In an Apr. 4 op-ed published in The Boston Globe’s Opinion Blog “The Angle,” Harvard Law School Dean Martha Minow and co-author John Broderick (Dean and President of the University of New Hampshire School of Law) address impending Congressional budget cuts that would force programs that provide pro bono legal aid to close their doors.

The cuts would greatly affect the federally-funded Legal Services Corporation (LSC), founded in 1974 with the mission of providing legal access for those unable to afford adequate representation. According to the authors: “Such cuts abandon some of the most vulnerable people in our nation and in addition risk creating new burdens not only for them but also for their communities and public budgets, as an evicted person becomes homeless, an abused person lands in a hospital, and a veteran fails to re-enter the workforce and community life.”

Minow, who is also the Jeremiah Smith, Jr. Professor of Law at HLS, was appointed dean in 2009, and has taught at the school since 1981. An expert in human rights and advocacy for members of racial and religious minorities and for women, children, and persons with disabilities, she also writes and teaches about privatization, military justice, and ethnic and religious conflict. Broderick became the fifth Dean and President of the University of New Hampshire School of Law in Jan. 2011.  He served on the Board of the LSC for 10 years, after his appointment by President Clinton.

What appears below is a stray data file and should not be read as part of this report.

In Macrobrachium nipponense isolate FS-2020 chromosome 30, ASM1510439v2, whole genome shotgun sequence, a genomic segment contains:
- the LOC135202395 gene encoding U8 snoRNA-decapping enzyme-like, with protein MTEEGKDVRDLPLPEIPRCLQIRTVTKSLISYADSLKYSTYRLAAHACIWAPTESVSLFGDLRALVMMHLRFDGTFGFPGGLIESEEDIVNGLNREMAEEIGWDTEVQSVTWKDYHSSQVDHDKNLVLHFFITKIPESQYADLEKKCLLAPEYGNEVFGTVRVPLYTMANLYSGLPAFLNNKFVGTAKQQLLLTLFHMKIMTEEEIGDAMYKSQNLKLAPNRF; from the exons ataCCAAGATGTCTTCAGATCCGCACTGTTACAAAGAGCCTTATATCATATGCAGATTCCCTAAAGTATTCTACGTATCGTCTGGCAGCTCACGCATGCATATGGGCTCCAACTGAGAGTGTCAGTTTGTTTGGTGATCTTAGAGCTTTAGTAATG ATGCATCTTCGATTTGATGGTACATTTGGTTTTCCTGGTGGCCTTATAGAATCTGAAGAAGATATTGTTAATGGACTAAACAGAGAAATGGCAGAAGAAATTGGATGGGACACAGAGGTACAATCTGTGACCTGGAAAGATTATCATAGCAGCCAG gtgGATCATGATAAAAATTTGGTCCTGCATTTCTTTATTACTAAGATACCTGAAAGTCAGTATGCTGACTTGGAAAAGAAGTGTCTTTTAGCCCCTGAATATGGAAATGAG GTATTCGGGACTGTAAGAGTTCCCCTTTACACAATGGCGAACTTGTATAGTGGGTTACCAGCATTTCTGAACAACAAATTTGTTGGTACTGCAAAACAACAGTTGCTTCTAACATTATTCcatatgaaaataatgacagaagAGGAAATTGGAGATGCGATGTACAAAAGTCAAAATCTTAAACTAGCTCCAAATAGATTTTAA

Budget cuts threaten justice

by John Broderick and Martha Minow

“Equal Justice Under Law” is engraved on the front of the United States Supreme Court building in Washington, D.C., but it is in severe jeopardy as the Congress threatens to drastically cut funding for civil legal assistance — legal help for poor people facing eviction and foreclosure, domestic violence and child custody, bankruptcy and consumer fraud, disability benefits and veterans services. Today as the House of Representatives calls for cutting $70 million from the Congressional grants of $284.4 million for civil legal assistance, many of the 900 programs helped by the federally-funded Legal Services Corporation will need to close — 370 staff attorneys will be let go and 162,000 fewer people will be served — just as the recession pushes the highest number of Americans into poverty in 51 years. … Read the full post on »